Jainism

In Jainism, Moksha and nirvana are interchangeable. Moksha is release from karma. The Gautama explains it as a safe place without old age, sickness, death, or disease. It is safe, happy, quiet, difficult to reach, but those who reach it are free from sorrows, and have put an end to the stream of existence, reaching complete peace.

Buddhism

Buddhism shares very similar views to those of the other indian religions. The Buddhists call it perfect peace, when all cravings are eliminated. When the forces of raga(attachment), dvesha(aversion), and moha/avidya(ignorance) come to an end, so does dukkha(suffering).

Hinduism

Hinduism‘s views of nirvana are a bit different, many apparently consider nirvana to be a buddhist term, though there are some that say that from the Bhagavad Gita onwards the term has been linked with Brahman, the absolute principle from the Upanishads and the Vedic traditions. The religion occasionally uses nirvana in place of Moksha. Moksha infers liberation, meaning to be set free of bonds. The nirvana of the Gita directly contradicts buddhism in that a person attains egolessness and unison with the Brahman, rather than perfect stillness.

Nirvana Across Traditions

Buddhism has differing approaches to the enlightenment of the buddha, Mahayana Buddhists believe in Dharmakaya saying that the buddha was born to benefit humanity and is one aspect of the buddha while Theravada Buddhists believe the buddha achieved libertation through human efforts. The Dhammakaya movements in Thailand and India view the true self of the buddha as being present in all beings.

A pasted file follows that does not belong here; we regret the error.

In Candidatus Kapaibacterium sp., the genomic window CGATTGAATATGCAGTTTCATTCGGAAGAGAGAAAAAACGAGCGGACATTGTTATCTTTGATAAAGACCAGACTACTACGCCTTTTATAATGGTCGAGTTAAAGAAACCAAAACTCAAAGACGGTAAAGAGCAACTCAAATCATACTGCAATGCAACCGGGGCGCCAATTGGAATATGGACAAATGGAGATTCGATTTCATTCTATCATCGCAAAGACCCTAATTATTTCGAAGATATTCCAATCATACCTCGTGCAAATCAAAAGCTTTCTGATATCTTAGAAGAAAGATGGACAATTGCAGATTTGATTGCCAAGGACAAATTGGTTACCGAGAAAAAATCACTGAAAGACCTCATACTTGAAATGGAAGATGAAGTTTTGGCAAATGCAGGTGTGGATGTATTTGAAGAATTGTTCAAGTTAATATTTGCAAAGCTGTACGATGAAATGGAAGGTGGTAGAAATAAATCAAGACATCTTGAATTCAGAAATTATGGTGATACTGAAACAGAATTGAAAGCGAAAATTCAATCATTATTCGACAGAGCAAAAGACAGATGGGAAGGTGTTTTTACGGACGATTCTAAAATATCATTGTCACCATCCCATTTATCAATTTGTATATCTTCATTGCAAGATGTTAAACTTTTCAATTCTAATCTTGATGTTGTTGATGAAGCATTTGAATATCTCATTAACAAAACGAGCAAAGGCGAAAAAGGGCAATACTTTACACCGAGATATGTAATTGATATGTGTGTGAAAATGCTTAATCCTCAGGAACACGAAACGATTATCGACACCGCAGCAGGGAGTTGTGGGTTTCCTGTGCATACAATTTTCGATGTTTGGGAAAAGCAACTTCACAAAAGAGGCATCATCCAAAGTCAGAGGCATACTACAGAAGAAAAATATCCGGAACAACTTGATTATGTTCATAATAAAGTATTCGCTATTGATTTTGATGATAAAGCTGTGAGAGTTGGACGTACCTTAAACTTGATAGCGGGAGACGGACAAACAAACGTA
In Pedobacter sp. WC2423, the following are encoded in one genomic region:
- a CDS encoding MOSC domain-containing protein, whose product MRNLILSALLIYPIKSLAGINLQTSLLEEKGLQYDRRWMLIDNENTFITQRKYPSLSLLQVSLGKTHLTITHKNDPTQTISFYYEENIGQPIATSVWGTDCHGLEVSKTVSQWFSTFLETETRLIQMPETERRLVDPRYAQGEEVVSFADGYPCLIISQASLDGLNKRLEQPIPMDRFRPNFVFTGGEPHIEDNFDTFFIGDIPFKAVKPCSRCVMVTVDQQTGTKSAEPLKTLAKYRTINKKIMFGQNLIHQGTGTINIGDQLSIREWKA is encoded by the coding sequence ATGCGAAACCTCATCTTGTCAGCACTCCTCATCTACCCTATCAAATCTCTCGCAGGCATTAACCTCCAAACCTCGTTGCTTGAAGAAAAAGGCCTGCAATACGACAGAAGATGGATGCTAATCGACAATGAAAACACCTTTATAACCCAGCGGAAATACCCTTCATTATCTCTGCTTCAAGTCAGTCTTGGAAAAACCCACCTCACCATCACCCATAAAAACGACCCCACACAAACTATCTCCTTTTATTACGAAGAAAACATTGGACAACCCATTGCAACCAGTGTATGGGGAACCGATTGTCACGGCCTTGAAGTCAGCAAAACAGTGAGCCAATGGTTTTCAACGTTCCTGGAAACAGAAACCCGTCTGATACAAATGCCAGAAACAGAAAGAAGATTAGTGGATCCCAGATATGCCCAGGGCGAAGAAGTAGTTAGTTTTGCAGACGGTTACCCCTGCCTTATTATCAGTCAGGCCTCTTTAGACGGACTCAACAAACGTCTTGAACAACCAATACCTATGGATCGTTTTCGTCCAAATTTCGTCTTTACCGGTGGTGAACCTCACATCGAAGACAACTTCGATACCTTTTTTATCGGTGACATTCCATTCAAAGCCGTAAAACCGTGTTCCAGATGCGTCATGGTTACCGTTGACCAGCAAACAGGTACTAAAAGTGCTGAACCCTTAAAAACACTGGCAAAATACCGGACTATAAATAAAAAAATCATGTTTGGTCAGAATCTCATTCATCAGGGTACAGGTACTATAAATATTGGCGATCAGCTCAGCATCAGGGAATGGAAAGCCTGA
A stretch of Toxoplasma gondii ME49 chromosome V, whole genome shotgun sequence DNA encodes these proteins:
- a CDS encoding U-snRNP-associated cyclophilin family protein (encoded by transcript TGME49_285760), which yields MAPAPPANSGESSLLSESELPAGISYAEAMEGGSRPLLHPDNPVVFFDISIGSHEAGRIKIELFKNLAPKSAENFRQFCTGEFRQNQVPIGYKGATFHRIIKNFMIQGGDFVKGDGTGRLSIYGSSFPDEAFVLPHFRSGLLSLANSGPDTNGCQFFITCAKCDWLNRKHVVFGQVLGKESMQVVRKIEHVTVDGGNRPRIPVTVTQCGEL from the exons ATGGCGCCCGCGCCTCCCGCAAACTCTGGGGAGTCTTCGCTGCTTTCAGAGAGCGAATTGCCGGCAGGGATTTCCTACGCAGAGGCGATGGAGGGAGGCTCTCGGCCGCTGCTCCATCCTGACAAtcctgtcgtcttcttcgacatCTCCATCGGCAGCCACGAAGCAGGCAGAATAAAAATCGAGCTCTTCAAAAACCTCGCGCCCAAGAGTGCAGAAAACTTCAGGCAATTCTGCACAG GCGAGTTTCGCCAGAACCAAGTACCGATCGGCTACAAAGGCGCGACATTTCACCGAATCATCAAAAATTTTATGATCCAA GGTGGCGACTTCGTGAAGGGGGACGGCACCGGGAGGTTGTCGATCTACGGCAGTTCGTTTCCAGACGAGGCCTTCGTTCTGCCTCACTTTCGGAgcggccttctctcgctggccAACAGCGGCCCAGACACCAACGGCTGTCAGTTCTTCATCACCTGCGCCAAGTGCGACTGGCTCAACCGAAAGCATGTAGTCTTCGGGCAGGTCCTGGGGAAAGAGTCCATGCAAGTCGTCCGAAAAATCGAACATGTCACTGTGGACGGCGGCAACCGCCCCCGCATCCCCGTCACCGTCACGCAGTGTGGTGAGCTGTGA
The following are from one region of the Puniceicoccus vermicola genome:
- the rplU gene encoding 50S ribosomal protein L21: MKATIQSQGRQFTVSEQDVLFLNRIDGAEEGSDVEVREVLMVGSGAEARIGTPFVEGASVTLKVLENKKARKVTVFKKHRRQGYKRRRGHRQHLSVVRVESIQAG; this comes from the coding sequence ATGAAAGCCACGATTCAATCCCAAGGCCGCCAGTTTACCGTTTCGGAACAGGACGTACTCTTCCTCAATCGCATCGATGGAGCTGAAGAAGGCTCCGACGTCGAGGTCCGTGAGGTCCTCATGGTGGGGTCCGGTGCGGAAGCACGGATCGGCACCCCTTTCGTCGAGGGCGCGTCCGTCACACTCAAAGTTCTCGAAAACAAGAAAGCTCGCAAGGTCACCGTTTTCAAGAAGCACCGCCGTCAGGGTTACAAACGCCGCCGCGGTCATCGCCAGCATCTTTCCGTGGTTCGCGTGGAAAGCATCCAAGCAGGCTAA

Nirvana is death in much of the buddhist traditions. It is the ultimate freedom of life and most Buddhists consider it to be the aim of life. The buddha teaches the way.

Mahavira

The Founder of Jainism

Mahavira or Varhamana was the 24th and last Tirthankara (person who has conquered Samsara) of Jainism, therefore the founder, or reformer of the Jain religion. Mahavira, like the legends of the

Mahavira
Mahavira

buddha, was born into a royal family in Bihar, India. The name Mahavira means great warrior, though in youth Mahavira received what he desired, his father being the king. Some traditions state that he was celibate, some that he married, but most agree that he was born in 599 BCE achieved moksha in 527.

Mahavira spent 30 years traveling through India to teach his philosophy with eight cardinal laws. Mahavira abandoned his royal life at the age of thirty. Over the next twelve years, Mahavira honed his senses and killed his desires so that he became all-knowing and all-seeing in the eyes of his disciples. He taught that pursuit of pleasure is endless, equanimity of mind, and self-restraint as a means to obtain enlightenment of the greater population. At the age of 72, in 527 BCE Mahavira died and is said to have obtained nirvana.

Tirthankaras
Mahavira to the right

Mahavira taught 8 core tenets, which correspond to other teachings you are likely familiar with in the aim to increase quality of life. The eight teachings are: ahimsa (giving the highest respect and most possible kindness to each being), Satya (truthfulness, which leads to confidence), Asteya (non-stealing, one should not take anything if not properly given), Bramacharya (control over sexual pleasure), and Aparigraha (non-attachment). Sound familiar? These are the 5 yamas, or the first limb of yoga. It’s interesting to think that the two religions overlapped, but in truth, all religions do in one way or another.

Mahavira was intensely intellectual and even the Buddha is argued to be one of his mentors. He paved the way for all of Jainism and for the religions of India to flourish during the next hundreds of years. He taught a philosophy of enlightened society that was influential and coincided with traditions that would last India until the modern-day.